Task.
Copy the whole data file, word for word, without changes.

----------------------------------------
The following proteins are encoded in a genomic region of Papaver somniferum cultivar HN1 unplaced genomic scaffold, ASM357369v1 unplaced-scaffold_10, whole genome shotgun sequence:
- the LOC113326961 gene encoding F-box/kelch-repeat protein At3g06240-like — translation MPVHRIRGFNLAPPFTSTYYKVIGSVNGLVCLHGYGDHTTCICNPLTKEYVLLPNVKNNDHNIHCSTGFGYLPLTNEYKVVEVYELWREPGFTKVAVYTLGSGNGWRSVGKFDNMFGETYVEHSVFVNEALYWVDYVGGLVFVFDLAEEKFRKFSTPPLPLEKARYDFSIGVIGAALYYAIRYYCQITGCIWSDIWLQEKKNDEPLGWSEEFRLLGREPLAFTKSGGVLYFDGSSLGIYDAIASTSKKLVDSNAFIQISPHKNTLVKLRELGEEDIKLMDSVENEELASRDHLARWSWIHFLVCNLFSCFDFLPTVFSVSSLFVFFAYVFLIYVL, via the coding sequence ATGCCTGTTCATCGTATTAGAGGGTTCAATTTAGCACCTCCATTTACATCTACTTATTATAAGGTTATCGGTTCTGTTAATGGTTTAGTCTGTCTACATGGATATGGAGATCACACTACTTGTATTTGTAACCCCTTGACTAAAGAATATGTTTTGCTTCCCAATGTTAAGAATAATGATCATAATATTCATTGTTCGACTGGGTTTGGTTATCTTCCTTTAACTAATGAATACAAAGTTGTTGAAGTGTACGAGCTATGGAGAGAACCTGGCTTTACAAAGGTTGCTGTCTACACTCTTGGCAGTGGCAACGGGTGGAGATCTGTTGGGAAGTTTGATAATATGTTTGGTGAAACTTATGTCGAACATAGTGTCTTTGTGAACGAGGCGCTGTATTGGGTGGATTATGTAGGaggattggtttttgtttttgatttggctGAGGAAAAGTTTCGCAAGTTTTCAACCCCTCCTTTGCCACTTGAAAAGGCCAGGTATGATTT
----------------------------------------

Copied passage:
The following proteins are encoded in a genomic region of Papaver somniferum cultivar HN1 unplaced genomic scaffold, ASM357369v1 unplaced-scaffold_10, whole genome shotgun sequence:
- the LOC113326961 gene encoding F-box/kelch-repeat protein At3g06240-like — translation MPVHRIRGFNLAPPFTSTYYKVIGSVNGLVCLHGYGDHTTCICNPLTKEYVLLPNVKNNDHNIHCSTGFGYLPLTNEYKVVEVYELWREPGFTKVAVYTLGSGNGWRSVGKFDNMFGETYVEHSVFVNEALYWVDYVGGLVFVFDLAEEKFRKFSTPPLPLEKARYDFSIGVIGAALYYAIRYYCQITGCIWSDIWLQEKKNDEPLGWSEEFRLLGREPLAFTKSGGVLYFDGSSLGIYDAIASTSKKLVDSNAFIQISPHKNTLVKLRELGEEDIKLMDSVENEELASRDHLARWSWIHFLVCNLFSCFDFLPTVFSVSSLFVFFAYVFLIYVL, via the coding sequence ATGCCTGTTCATCGTATTAGAGGGTTCAATTTAGCACCTCCATTTACATCTACTTATTATAAGGTTATCGGTTCTGTTAATGGTTTAGTCTGTCTACATGGATATGGAGATCACACTACTTGTATTTGTAACCCCTTGACTAAAGAATATGTTTTGCTTCCCAATGTTAAGAATAATGATCATAATATTCATTGTTCGACTGGGTTTGGTTATCTTCCTTTAACTAATGAATACAAAGTTGTTGAAGTGTACGAGCTATGGAGAGAACCTGGCTTTACAAAGGTTGCTGTCTACACTCTTGGCAGTGGCAACGGGTGGAGATCTGTTGGGAAGTTTGATAATATGTTTGGTGAAACTTATGTCGAACATAGTGTCTTTGTGAACGAGGCGCTGTATTGGGTGGATTATGTAGGaggattggtttttgtttttgatttggctGAGGAAAAGTTTCGCAAGTTTTCAACCCCTCCTTTGCCACTTGAAAAGGCCAGGTATGATTT